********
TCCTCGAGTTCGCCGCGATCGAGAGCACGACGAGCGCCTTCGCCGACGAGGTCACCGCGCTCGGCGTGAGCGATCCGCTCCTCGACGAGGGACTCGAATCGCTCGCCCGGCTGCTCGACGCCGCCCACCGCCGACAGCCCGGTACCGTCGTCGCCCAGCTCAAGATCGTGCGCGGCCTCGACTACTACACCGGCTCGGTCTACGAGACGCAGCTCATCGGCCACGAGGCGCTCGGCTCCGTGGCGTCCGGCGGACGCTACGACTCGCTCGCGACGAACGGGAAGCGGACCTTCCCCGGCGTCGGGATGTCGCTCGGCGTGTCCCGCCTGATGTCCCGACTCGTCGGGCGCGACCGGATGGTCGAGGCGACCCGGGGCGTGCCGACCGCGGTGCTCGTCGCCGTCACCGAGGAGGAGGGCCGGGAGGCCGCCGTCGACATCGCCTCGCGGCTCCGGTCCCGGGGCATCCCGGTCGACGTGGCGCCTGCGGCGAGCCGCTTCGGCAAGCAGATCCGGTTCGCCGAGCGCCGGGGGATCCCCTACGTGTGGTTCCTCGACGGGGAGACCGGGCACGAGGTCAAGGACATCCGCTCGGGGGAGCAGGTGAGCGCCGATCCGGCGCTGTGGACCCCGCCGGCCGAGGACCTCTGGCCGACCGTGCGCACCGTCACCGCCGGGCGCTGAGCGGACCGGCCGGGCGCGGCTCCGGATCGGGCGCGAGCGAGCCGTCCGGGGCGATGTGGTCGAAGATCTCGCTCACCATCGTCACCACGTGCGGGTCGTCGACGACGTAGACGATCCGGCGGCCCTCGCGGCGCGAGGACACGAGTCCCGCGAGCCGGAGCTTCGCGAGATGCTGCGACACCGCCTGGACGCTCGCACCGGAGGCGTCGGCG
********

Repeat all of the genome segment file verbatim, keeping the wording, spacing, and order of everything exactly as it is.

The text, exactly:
TCCTCGAGTTCGCCGCGATCGAGAGCACGACGAGCGCCTTCGCCGACGAGGTCACCGCGCTCGGCGTGAGCGATCCGCTCCTCGACGAGGGACTCGAATCGCTCGCCCGGCTGCTCGACGCCGCCCACCGCCGACAGCCCGGTACCGTCGTCGCCCAGCTCAAGATCGTGCGCGGCCTCGACTACTACACCGGCTCGGTCTACGAGACGCAGCTCATCGGCCACGAGGCGCTCGGCTCCGTGGCGTCCGGCGGACGCTACGACTCGCTCGCGACGAACGGGAAGCGGACCTTCCCCGGCGTCGGGATGTCGCTCGGCGTGTCCCGCCTGATGTCCCGACTCGTCGGGCGCGACCGGATGGTCGAGGCGACCCGGGGCGTGCCGACCGCGGTGCTCGTCGCCGTCACCGAGGAGGAGGGCCGGGAGGCCGCCGTCGACATCGCCTCGCGGCTCCGGTCCCGGGGCATCCCGGTCGACGTGGCGCCTGCGGCGAGCCGCTTCGGCAAGCAGATCCGGTTCGCCGAGCGCCGGGGGATCCCCTACGTGTGGTTCCTCGACGGGGAGACCGGGCACGAGGTCAAGGACATCCGCTCGGGGGAGCAGGTGAGCGCCGATCCGGCGCTGTGGACCCCGCCGGCCGAGGACCTCTGGCCGACCGTGCGCACCGTCACCGCCGGGCGCTGAGCGGACCGGCCGGGCGCGGCTCCGGATCGGGCGCGAGCGAGCCGTCCGGGGCGATGTGGTCGAAGATCTCGCTCACCATCGTCACCACGTGCGGGTCGTCGACGACGTAGACGATCCGGCGGCCCTCGCGGCGCGAGGACACGAGTCCCGCGAGCCGGAGCTTCGCGAGATGCTGCGACACCGCCTGGACGCTCGCACCGGAGGCGTCGGCG